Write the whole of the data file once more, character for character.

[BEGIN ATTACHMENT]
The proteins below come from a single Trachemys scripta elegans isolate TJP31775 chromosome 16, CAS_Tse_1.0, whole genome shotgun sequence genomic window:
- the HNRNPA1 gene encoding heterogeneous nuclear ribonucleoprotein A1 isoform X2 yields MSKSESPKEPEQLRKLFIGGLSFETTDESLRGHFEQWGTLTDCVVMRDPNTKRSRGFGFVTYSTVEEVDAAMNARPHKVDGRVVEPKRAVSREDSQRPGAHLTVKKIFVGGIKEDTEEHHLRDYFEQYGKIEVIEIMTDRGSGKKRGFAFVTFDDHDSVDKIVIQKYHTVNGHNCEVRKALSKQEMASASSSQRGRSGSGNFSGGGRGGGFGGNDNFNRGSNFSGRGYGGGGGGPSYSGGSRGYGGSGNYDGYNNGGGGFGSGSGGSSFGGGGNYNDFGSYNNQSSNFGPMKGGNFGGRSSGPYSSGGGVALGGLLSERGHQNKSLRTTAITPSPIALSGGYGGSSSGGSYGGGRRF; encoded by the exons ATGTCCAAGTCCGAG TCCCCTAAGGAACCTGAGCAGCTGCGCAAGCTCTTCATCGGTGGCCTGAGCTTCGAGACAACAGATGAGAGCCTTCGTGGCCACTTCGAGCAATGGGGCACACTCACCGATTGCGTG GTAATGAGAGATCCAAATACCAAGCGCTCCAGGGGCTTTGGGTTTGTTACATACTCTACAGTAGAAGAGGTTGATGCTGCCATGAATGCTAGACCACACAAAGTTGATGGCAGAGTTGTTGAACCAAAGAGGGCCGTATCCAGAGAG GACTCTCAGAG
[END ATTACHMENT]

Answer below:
The proteins below come from a single Trachemys scripta elegans isolate TJP31775 chromosome 16, CAS_Tse_1.0, whole genome shotgun sequence genomic window:
- the HNRNPA1 gene encoding heterogeneous nuclear ribonucleoprotein A1 isoform X2 yields MSKSESPKEPEQLRKLFIGGLSFETTDESLRGHFEQWGTLTDCVVMRDPNTKRSRGFGFVTYSTVEEVDAAMNARPHKVDGRVVEPKRAVSREDSQRPGAHLTVKKIFVGGIKEDTEEHHLRDYFEQYGKIEVIEIMTDRGSGKKRGFAFVTFDDHDSVDKIVIQKYHTVNGHNCEVRKALSKQEMASASSSQRGRSGSGNFSGGGRGGGFGGNDNFNRGSNFSGRGYGGGGGGPSYSGGSRGYGGSGNYDGYNNGGGGFGSGSGGSSFGGGGNYNDFGSYNNQSSNFGPMKGGNFGGRSSGPYSSGGGVALGGLLSERGHQNKSLRTTAITPSPIALSGGYGGSSSGGSYGGGRRF; encoded by the exons ATGTCCAAGTCCGAG TCCCCTAAGGAACCTGAGCAGCTGCGCAAGCTCTTCATCGGTGGCCTGAGCTTCGAGACAACAGATGAGAGCCTTCGTGGCCACTTCGAGCAATGGGGCACACTCACCGATTGCGTG GTAATGAGAGATCCAAATACCAAGCGCTCCAGGGGCTTTGGGTTTGTTACATACTCTACAGTAGAAGAGGTTGATGCTGCCATGAATGCTAGACCACACAAAGTTGATGGCAGAGTTGTTGAACCAAAGAGGGCCGTATCCAGAGAG GACTCTCAGAG